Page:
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Sei whale spotted off Scotland

21/07/2011 14:52:18

The whale spotted by paramedic crews en route to Islay, believed to be a Sei whale. Photo credit Danny kerr

Mystery sighting intrigues international Scientists
July 2011. Aerial photos taken by a Scottish paramedic of a large whale between Islay and Gigha off the west coast of Scotland have intrigued international scientists on both sides of the Atlantic. On balance they believe the sighting is most likely to be of a very rare Sei whale (Balaenoptera borealis).

Aerial photo
The story began when Danny Kerr and a team from the Scottish Ambulance Service based at Clyde Heliport were flying to Islay to pick up a patient. The pilot spotted a whale and Danny, an HEMS Paramedic, was able to pick up a camera and take a photograph of the surfacing animal as they went past. They were flying at about 500ft.

Unable to identify the animal himself, Danny contacted Sea Watch whose Research Director Dr Peter Evans was also puzzled by his description and the only picture of it from above the surface. He sought independent views from two other experts in species identification, both from the US - Dr Phil Clapham, co-author of Sea Mammals of the World, published in 2002, and Dr Tom Jefferson, co-author of another identification guide Marine Mammals of the World, published in 2008.

Danny said: "There is always excitement on board when the team spots a school of dolphins or other marine animals. This time I was lucky, there were no patients on board and I had a camera to hand and was able to get some shots. When I got home I looked at the pictures and my first impression was a humpback because I thought the pectoral fins were white but due to its body shape and broad tail, I then thought it looked more like a fin whale which is when I contacted Sea Watch."

Potential Sei whale sighting off Scotland.

About the Sei whale:

-Adults weigh 20-30 tons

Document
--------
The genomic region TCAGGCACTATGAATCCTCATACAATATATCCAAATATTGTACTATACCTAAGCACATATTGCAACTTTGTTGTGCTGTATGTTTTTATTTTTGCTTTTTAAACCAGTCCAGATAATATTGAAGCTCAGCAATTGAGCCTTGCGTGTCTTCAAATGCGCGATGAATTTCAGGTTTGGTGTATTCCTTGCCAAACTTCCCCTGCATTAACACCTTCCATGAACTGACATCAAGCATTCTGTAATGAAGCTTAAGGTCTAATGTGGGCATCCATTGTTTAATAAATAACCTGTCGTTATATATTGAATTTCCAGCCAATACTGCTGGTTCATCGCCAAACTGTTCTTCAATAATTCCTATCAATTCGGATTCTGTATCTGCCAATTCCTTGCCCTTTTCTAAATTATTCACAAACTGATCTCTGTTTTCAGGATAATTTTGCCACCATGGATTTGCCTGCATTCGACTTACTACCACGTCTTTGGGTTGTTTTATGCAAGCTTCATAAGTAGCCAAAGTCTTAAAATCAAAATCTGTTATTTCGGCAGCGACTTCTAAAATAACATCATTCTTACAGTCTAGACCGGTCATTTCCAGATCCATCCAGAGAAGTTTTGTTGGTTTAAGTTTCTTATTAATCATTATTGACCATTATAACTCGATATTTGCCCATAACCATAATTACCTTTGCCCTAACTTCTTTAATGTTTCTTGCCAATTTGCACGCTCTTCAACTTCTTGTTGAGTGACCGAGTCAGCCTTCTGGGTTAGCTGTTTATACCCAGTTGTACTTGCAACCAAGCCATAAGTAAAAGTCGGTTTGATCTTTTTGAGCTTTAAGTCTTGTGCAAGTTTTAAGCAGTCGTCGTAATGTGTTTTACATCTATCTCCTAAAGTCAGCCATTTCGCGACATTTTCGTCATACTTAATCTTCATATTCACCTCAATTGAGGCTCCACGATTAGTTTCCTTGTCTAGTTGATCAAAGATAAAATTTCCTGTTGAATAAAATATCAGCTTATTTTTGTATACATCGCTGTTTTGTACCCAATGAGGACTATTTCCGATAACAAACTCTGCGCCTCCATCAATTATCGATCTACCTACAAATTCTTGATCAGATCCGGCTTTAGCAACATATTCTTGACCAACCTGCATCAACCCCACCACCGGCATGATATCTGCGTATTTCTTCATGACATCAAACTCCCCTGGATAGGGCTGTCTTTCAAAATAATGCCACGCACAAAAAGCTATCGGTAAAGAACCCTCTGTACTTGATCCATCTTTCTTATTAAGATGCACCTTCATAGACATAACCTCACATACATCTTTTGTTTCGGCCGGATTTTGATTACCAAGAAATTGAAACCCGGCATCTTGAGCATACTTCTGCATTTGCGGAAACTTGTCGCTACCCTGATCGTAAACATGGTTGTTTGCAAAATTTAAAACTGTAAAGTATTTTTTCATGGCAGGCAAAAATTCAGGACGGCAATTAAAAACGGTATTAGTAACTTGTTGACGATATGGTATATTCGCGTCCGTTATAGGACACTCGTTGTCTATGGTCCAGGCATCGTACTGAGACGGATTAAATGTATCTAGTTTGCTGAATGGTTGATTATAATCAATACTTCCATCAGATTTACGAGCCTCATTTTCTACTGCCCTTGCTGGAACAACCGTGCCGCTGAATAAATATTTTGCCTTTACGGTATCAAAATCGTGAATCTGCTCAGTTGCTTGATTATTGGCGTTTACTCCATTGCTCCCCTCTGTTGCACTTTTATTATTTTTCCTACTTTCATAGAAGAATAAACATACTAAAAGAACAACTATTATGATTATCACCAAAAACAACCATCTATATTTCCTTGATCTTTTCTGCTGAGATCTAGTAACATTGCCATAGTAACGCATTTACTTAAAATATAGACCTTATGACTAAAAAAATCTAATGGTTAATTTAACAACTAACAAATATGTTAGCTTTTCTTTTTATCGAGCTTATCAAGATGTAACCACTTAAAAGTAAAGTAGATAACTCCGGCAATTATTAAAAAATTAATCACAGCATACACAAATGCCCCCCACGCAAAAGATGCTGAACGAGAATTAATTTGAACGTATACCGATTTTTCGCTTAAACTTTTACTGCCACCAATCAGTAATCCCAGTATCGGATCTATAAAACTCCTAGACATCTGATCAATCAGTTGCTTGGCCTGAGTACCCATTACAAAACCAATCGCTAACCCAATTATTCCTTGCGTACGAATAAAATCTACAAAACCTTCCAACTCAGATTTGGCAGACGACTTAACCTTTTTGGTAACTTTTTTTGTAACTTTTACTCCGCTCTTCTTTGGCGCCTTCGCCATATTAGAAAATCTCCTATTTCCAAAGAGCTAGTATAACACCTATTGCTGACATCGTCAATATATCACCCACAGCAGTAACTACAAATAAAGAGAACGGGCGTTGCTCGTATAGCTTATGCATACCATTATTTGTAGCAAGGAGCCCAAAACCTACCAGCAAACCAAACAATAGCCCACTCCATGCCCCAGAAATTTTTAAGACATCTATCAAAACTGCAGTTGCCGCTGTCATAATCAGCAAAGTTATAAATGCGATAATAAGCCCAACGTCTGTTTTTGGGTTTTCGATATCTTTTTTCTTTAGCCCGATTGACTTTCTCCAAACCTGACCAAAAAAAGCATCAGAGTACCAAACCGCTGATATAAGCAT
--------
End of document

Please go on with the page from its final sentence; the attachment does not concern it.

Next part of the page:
-Females measure up to 14.5 m and males up
 to 19.5m
-They can live up to 65 years
-They can swim up to 55km hour
-They have a relatively shallow dive


Sei, Fin or Minke?
Dr Evans said: "This was a very important sighting and the picture has proved vital. We ruled out humpback whale because of the slim body shape and smooth back but I didn't understand how its pectoral fins could be white until Tom mentioned that from above these can appear very light. We then considered whether it could have been a fin whale (its large size - 20 metres or more ruled out Minke whale), which would itself have been unusual for the waters, but the picture showed that the dorsal fin curved backwards and was relatively large, two features that fit Sei whales but not fin whales. The three of us independently concluded it was most likely to be a Sei whale."

Not only are Sei whales extremely rare, and protected internationally, but they are one of the species that scientists know least about. They are usually spotted singly or in pairs and feed on schooling fishes, small crustaceans, other invertebrates, including squid.

8 sightings in 50 years
There have been only eight confirmed sightings in Scotland in the last 50 years, some of which may have been of the same individual: in July 1980 there was a report off Handa Island; in Aug 1993 off Out Skerries in Shetland; in Sept 2006 off Greenstone Point at the entrance to Loch Ewe; in June 2007 at St Kilda; in June and October 2008 near Gairloch; in July 2008 east of Stronsay and in July 2010 off Auskerry, Orkney. All but the July 2010 Auskerry sighting have involved single animals, the latter being a sighting of two.

13,500 Sei whales alive

It is thought there may be only around 13,500 Sei whales in all of the North Atlantic. Those in the eastern North Atlantic winter off North-west Africa, Spain and Portugal and in the Bay of Biscay, and then migrate northwards primarily to summering grounds north of Shetland, and around the Faroes, northern Norway, Bear Island and Svalbard. Their numbers were severely depleted by whaling and fishing.

National Whale and Dolphin Watch - August 5th to 7th
Sea Watch is appealing for members of the public to send in their sightings of all whales, dolphins and porpoises, particularly during National Whale and Dolphin Watch that takes place from August 5- 7. Details of how to take part in the national watch, which will occur across the Scottish, English Welsh and Northern Ireland coastlines and coastal waters, are on their web site Sightings and photos can also be sent to

Sea Watch is a marine conservation research and education charity that works to help develop effective conservation policies with the UK Government and other national and international bodies. Understanding the distribution, strength and diversity of cetacean populations is vital to their work.


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